Some federal judges also give credit for charitable giving and other good deeds. However, the commission on Friday didn't budge on its stance that judges generally shouldn't take into consideration such acts.
As spotlighted by the question in the title to this post, these proposed guideline amendments set up one of the most interesting and intricate formal legal questions of the post Bookerera --- namely whether district judges can and/or should and/or will start giving effect to the substance of these new guidelines during sentencings over ne next six months while the proposed amendments are subject to congressional review.
Formally, as the WSJ piece notes, the proposed amended guidelines do not become legally effective until November 1, 2010, and Congress has authority during this period to pass legislation to reject the Sentencing Commission's proposed changes. But it seem very unlikely that Congress will reject these changes, and district courts right now have an on-going obligation to sentence in accord with the provisions of 3553(a). And, given that the Commission has now formally and functionally indicated its view the provisions of 3553(a) are better served by sentencing in accord with its amended guidelines, a district court should probably feel free, and maybe even should feel and obligation, to sentence in accord with this new proposed guidelines ASAP.
I heard reports back when the USSC lowered the crack guidelines that a lot of sentencings were simply put on hold during this six-month interregnum when newly issued guidelines are formally still just proposed amendments. But these new proposed amendments, especially the provisions concerning the consideration of age and mental/emotional conditions, could implicate almost every pending sentencing. (For example, in the high-profile Rubashkin case (basics here and here), both the defendant's age and mental/emotional condition were stressed by the defense as a reason for a more lenient sentence.)
Consequently, unless district courts are prepared to postpone all sentencings not controlled by mandatory minimum sentencing terms, judges will have to confront in some manner the question of whether and how to give effect to these new proposed guidelines in pending cases. And, with luck, some of these judges will author thoughtful written opinions to perhaps get a real common-law dialogue started concerning precisely how best to give effect to military service, age, and mental and emotional conditions at sentencing.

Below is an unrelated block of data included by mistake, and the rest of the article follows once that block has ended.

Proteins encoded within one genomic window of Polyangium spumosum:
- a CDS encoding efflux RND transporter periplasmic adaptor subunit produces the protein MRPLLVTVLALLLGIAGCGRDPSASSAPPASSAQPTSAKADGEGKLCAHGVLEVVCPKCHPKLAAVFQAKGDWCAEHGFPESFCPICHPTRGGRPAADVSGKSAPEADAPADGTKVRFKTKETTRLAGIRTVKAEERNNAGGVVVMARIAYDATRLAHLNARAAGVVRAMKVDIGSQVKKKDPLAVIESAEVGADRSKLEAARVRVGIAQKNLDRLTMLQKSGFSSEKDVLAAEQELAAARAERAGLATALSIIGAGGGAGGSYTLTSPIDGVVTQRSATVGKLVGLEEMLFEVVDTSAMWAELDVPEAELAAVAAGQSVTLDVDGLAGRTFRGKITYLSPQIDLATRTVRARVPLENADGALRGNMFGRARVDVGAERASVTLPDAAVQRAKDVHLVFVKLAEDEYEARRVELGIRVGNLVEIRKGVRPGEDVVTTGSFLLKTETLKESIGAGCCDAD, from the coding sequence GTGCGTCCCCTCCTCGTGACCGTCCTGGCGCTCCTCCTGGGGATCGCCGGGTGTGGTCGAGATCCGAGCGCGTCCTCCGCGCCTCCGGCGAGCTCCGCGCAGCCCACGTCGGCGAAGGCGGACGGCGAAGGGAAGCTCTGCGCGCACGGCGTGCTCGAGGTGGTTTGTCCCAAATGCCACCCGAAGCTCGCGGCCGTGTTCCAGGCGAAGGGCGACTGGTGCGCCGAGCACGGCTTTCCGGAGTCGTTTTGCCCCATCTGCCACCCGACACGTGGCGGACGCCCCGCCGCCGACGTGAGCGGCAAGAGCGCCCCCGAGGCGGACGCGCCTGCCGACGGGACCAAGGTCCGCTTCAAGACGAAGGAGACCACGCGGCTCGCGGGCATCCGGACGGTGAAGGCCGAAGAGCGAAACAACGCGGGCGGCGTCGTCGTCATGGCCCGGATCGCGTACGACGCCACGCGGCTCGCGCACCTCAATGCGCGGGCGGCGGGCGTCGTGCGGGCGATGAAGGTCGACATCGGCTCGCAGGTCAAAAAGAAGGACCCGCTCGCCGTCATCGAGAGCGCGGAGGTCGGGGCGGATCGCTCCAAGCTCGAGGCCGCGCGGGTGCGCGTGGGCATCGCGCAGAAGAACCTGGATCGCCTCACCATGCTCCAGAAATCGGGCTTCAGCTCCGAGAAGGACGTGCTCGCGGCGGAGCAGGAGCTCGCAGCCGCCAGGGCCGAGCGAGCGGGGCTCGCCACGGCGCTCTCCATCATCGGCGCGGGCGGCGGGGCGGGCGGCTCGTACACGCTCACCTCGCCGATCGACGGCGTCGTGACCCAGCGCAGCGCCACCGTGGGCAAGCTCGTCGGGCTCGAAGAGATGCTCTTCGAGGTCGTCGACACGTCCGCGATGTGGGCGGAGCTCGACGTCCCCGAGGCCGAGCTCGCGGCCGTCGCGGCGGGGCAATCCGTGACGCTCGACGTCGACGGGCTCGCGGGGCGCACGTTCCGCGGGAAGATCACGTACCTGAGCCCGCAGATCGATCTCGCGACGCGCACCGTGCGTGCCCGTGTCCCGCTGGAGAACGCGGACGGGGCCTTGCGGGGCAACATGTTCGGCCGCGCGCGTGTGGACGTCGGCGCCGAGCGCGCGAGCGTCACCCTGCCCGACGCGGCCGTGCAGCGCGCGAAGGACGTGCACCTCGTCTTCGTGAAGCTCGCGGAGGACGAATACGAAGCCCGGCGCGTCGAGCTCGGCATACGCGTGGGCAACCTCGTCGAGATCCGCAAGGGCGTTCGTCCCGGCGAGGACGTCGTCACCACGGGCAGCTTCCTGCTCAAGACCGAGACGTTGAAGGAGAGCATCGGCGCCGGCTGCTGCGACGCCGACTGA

Related posts on the new proposed sentencing guidelines :
- New USSC amendments expanding prison alternatives and addressing certain offender characteristics
- US Sentencing Commission posts full text of its significant new guideline amendments
- Why the proposed new federal guideline amendments are symbolically important
SCOTUS keeps us waiting for Graham and Sullivan, though provides some news while we wait
Today was the last scheduled day for the Supreme Court to release opinions until the second half of May, and neither of the two opinions released this morning are blockbusters. It has now been nearly six months since the oral argument in the two juve LWOP cases from Florida, Graham and Sullivan, and it now appears that May 17th is the earliest these decisions could arrive.
Meanwhile, the court did reverse another habeas grant from the Sixth Circuit today in Renico v. Lett, No. No. 09–338 (May 3, 2010) (available here). Here is how the opinion for the Court (authored by the Chief Justice) gets started:
This case requires us to review the grant of a writ of habeas corpus to a state prisoner under the Antiterrorism and Effective Death Penalty Act of 1996 (AEDPA), 28 U.S.C. §2254(d). The District Court in this case issued the writ to respondent Reginald Lett on the ground that his Michigan murder conviction violated the Double Jeopardy Clause of the Constitution, and the U.S. Court of Appeals for the Sixth Circuit affirmed. In doing so, however, these courts misapplied AEDPA’s deferential standard of review. Because we conclude that the Michigan Supreme Court’s application of federal law was not unreasonable, we reverse.